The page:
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During the last fifty years since the adoption in 1948 of the Universal Declaration of Human Rights, the international community has made some important advances in the fight against racism, racial discrimination, xenophobia and related intolerance. National and international laws have been enacted and numerous international human rights instruments, particularly a treaty to ban racial discrimination, have been adopted. Progress has been made -witness the defeat of apartheid in South Africa. Yet, the dream of a world free of racial hatred and bias remains only half fulfilled.

As technology brings the peoples of the world closer together and political barriers tumble, racial discrimination, xenophobia and other forms of intolerance continue to ravage our societies. Horrors such as "ethnic cleansing" have emerged in recent years, while ideas of racial superiority have spread to new media like the Internet. Even globalization carries risks that can lead to exclusion and increased inequality, very often along racial and ethnic lines.

As racial discrimination and ethnic violence grow in complexity, they become more of a challenge for the international community. As a result, new tools to deal with racism are called for. "This World Conference has the potential to be among the most significant gatherings at the start of this century," the Secretary-General of the Conference and High Commissioner for Human Rights, Mary Robinson, stated. "It can be more: it can shape and embody the spirit of the new century, based on the shared conviction that we are all members of one human family."

Founder, Tess Cacciatore headed to Durban, South Africa to report on the conference and interface with the youth caucus. There she found and named Miss Melody Botya (from the cape of South Africa) a Youth Ambassador for Social Change.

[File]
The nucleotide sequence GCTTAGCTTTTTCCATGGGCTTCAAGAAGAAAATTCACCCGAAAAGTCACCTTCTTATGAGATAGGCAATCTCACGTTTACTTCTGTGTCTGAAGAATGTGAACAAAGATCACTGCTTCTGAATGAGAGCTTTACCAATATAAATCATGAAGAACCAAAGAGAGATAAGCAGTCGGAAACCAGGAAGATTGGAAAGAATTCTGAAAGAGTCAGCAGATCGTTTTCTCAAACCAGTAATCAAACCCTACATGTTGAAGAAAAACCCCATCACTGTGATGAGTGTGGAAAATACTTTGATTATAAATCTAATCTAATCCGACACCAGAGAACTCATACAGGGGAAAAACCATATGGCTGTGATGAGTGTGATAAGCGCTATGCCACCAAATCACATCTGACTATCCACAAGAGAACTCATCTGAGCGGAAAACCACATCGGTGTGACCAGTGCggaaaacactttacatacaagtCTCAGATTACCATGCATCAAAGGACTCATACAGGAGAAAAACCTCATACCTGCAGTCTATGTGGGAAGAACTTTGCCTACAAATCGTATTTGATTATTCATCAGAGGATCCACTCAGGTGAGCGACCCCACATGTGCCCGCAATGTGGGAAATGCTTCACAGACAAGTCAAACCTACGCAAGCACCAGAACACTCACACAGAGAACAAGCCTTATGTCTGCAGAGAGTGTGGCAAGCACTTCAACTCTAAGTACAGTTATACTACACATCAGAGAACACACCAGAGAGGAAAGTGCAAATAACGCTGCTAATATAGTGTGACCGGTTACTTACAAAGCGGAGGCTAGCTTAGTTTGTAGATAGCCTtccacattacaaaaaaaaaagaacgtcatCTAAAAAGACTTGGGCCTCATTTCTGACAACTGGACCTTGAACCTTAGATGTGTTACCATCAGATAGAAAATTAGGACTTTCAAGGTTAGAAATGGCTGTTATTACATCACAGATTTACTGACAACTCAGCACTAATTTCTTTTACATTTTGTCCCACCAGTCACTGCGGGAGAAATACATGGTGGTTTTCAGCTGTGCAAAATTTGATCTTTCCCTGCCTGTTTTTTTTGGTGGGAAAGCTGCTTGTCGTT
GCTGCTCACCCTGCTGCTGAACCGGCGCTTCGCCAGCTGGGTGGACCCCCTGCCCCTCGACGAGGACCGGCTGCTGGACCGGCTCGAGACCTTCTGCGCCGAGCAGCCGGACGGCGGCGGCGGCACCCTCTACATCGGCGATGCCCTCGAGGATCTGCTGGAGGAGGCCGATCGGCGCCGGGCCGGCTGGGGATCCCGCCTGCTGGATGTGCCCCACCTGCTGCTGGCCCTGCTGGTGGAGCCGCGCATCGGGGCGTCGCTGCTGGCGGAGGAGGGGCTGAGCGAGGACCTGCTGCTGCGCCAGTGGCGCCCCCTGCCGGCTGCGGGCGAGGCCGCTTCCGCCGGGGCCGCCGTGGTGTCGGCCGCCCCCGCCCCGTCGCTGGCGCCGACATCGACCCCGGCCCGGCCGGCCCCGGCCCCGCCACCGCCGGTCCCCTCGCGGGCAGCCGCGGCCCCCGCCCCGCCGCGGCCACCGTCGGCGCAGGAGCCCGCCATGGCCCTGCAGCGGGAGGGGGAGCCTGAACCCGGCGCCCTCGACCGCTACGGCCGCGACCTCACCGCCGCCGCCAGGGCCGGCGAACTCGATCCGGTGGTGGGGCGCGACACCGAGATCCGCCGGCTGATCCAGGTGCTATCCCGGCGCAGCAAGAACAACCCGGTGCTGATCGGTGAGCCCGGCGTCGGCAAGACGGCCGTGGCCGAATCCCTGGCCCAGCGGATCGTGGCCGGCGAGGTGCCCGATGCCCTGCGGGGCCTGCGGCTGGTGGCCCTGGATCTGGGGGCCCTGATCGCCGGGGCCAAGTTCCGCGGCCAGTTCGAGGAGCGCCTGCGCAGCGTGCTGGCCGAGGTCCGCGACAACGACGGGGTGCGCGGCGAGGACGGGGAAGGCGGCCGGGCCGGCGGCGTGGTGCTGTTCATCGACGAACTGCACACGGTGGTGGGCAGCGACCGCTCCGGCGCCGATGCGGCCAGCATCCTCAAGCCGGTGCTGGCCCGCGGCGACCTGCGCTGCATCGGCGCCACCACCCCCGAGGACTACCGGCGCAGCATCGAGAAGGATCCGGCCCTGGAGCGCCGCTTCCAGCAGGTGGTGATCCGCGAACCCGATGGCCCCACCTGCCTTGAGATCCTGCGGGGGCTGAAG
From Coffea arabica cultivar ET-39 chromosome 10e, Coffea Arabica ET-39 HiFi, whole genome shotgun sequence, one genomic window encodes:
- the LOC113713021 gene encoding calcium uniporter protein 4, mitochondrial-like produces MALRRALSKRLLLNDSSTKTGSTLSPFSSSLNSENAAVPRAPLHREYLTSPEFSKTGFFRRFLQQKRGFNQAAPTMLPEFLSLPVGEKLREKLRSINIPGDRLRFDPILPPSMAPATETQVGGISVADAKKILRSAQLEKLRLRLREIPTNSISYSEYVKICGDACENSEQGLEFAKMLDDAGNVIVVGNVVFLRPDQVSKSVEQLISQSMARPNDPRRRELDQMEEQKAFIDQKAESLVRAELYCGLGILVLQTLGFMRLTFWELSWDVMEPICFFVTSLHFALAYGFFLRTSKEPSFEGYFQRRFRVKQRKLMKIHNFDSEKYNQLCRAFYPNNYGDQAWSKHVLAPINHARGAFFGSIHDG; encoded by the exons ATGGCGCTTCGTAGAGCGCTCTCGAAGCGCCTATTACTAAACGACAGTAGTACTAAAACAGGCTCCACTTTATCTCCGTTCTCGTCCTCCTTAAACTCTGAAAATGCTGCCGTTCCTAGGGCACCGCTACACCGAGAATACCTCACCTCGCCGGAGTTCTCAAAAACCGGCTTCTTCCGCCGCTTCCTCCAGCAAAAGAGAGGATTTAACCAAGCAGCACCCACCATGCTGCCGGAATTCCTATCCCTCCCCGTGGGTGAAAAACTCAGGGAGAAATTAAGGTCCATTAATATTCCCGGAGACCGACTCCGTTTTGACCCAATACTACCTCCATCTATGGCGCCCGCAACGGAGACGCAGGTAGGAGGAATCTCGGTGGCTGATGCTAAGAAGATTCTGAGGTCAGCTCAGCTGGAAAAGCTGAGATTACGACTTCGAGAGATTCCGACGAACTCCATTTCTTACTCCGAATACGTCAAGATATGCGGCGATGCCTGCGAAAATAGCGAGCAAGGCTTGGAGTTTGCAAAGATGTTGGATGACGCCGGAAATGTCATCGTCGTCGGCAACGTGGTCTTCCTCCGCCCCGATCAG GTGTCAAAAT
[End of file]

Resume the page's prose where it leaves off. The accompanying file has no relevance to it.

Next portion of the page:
After heading out from the conference, Tess was in flight when the tragic events took place on 9/11. She was returned to London where she stayed for 6 days until the airspace was reopened. There she met with the international community, as the entire world tried to make sense of the events that took place and tried to put the pieces together again. "It has been a slow build for us all, however, this event has given more credence to the fact that we are in desperate need to teach our children tolerance for all nations and to instill peaceful ways of resolution, so that we can ensure them that the world will be a safe place for them in the future."

(http://www.un.org/WCAR/e-kit/backgrounder1.htm) link for further information on the summit and updated information on what has gone on since the conference.

LEADING UP TO THE WORLD CONFERENECE AGAINST RACISM was a conference building up the northern American alliances for indigenous peoples, to come together on issues that faced them all. Through the use of technology and internet satellite feeds, Tess Cacciatore was able to bring a team of industry professionals together to create a place on the internet for live video streaming. It was the first time that many of them came together for the same cause and built an alliance that made their allegiance strong when they entered into South Africa for the WCAR.

Linking the United Nations Commission of Human Rights (Geneva, Switzerland) to the Indigenous Peoples Summit of the Americas (Ottawa, Canada) Global Nomads Group and World Trust Foundation bridged the gap and helped these world leaders come together for peace and conflict resolutions.

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